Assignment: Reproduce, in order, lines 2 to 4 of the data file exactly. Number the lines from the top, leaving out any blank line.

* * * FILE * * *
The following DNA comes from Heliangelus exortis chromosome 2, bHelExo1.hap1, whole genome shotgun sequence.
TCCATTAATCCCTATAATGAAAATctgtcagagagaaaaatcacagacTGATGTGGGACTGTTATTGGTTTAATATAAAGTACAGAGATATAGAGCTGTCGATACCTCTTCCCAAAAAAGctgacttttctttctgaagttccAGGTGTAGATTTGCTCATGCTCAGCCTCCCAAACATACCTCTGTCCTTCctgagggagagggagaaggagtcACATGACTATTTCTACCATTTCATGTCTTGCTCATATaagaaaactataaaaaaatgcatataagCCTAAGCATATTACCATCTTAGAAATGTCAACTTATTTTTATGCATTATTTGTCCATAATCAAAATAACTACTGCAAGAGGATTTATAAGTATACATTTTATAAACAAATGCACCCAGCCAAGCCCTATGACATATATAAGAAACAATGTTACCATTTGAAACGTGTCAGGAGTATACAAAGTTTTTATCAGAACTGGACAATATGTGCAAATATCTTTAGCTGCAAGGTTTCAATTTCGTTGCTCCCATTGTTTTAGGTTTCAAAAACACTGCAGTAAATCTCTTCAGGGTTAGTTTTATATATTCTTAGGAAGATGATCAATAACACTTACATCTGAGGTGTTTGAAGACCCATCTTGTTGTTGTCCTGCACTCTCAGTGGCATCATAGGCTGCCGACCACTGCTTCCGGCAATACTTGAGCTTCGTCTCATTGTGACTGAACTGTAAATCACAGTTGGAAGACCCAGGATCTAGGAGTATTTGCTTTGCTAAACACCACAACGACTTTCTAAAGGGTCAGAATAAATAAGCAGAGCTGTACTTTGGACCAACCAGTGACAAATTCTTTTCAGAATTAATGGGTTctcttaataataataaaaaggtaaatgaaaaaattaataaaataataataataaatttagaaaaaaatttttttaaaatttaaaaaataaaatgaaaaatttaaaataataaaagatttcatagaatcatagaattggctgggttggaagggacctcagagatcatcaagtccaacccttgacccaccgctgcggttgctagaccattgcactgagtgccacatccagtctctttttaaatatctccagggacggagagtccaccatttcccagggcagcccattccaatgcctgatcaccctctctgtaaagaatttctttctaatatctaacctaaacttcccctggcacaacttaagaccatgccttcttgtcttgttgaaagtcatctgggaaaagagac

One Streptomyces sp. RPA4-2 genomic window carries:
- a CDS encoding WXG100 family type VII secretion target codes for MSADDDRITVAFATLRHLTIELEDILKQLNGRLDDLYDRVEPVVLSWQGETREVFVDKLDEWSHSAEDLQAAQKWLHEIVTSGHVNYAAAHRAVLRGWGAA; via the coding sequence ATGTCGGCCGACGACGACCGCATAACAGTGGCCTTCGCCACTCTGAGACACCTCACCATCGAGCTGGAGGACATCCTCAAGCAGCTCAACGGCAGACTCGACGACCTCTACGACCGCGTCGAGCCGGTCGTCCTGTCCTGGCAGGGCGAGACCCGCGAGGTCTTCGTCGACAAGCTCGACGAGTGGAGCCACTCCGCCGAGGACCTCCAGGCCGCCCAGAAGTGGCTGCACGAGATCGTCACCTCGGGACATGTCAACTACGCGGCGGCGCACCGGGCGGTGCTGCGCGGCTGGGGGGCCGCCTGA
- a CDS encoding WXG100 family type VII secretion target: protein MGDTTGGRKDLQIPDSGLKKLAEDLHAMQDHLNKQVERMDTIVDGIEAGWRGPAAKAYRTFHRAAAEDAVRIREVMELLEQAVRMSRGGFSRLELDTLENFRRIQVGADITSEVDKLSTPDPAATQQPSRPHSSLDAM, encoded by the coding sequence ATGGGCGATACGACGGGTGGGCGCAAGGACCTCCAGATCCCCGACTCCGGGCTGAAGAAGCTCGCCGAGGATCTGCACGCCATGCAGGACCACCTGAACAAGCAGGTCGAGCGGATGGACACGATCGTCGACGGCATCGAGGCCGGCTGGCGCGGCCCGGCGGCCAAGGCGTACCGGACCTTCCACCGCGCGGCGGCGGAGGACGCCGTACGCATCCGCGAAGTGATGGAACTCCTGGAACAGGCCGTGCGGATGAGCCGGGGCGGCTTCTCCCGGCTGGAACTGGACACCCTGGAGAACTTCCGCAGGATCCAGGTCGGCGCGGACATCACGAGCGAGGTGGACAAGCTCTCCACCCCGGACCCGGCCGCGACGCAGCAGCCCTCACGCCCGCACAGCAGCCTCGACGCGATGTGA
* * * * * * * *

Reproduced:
TCCATTAATCCCTATAATGAAAATctgtcagagagaaaaatcacagacTGATGTGGGACTGTTATTGGTTTAATATAAAGTACAGAGATATAGAGCTGTCGATACCTCTTCCCAAAAAAGctgacttttctttctgaagttccAGGTGTAGATTTGCTCATGCTCAGCCTCCCAAACATACCTCTGTCCTTCctgagggagagggagaaggagtcACATGACTATTTCTACCATTTCATGTCTTGCTCATATaagaaaactataaaaaaatgcatataagCCTAAGCATATTACCATCTTAGAAATGTCAACTTATTTTTATGCATTATTTGTCCATAATCAAAATAACTACTGCAAGAGGATTTATAAGTATACATTTTATAAACAAATGCACCCAGCCAAGCCCTATGACATATATAAGAAACAATGTTACCATTTGAAACGTGTCAGGAGTATACAAAGTTTTTATCAGAACTGGACAATATGTGCAAATATCTTTAGCTGCAAGGTTTCAATTTCGTTGCTCCCATTGTTTTAGGTTTCAAAAACACTGCAGTAAATCTCTTCAGGGTTAGTTTTATATATTCTTAGGAAGATGATCAATAACACTTACATCTGAGGTGTTTGAAGACCCATCTTGTTGTTGTCCTGCACTCTCAGTGGCATCATAGGCTGCCGACCACTGCTTCCGGCAATACTTGAGCTTCGTCTCATTGTGACTGAACTGTAAATCACAGTTGGAAGACCCAGGATCTAGGAGTATTTGCTTTGCTAAACACCACAACGACTTTCTAAAGGGTCAGAATAAATAAGCAGAGCTGTACTTTGGACCAACCAGTGACAAATTCTTTTCAGAATTAATGGGTTctcttaataataataaaaaggtaaatgaaaaaattaataaaataataataataaatttagaaaaaaatttttttaaaatttaaaaaataaaatgaaaaatttaaaataataaaagatttcatagaatcatagaattggctgggttggaagggacctcagagatcatcaagtccaacccttgacccaccgctgcggttgctagaccattgcactgagtgccacatccagtctctttttaaatatctccagggacggagagtccaccatttcccagggcagcccattccaatgcctgatcaccctctctgtaaagaatttctttctaatatctaacctaaacttcccctggcacaacttaagaccatgccttcttgtcttgttgaaagtcatctgggaaaagagac

One Streptomyces sp. RPA4-2 genomic window carries:
- a CDS encoding WXG100 family type VII secretion target codes for MSADDDRITVAFATLRHLTIELEDILKQLNGRLDDLYDRVEPVVLSWQGETREVFVDKLDEWSHSAEDLQAAQKWLHEIVTSGHVNYAAAHRAVLRGWGAA; via the coding sequence ATGTCGGCCGACGACGACCGCATAACAGTGGCCTTCGCCACTCTGAGACACCTCACCATCGAGCTGGAGGACATCCTCAAGCAGCTCAACGGCAGACTCGACGACCTCTACGACCGCGTCGAGCCGGTCGTCCTGTCCTGGCAGGGCGAGACCCGCGAGGTCTTCGTCGACAAGCTCGACGAGTGGAGCCACTCCGCCGAGGACCTCCAGGCCGCCCAGAAGTGGCTGCACGAGATCGTCACCTCGGGACATGTCAACTACGCGGCGGCGCACCGGGCGGTGCTGCGCGGCTGGGGGGCCGCCTGA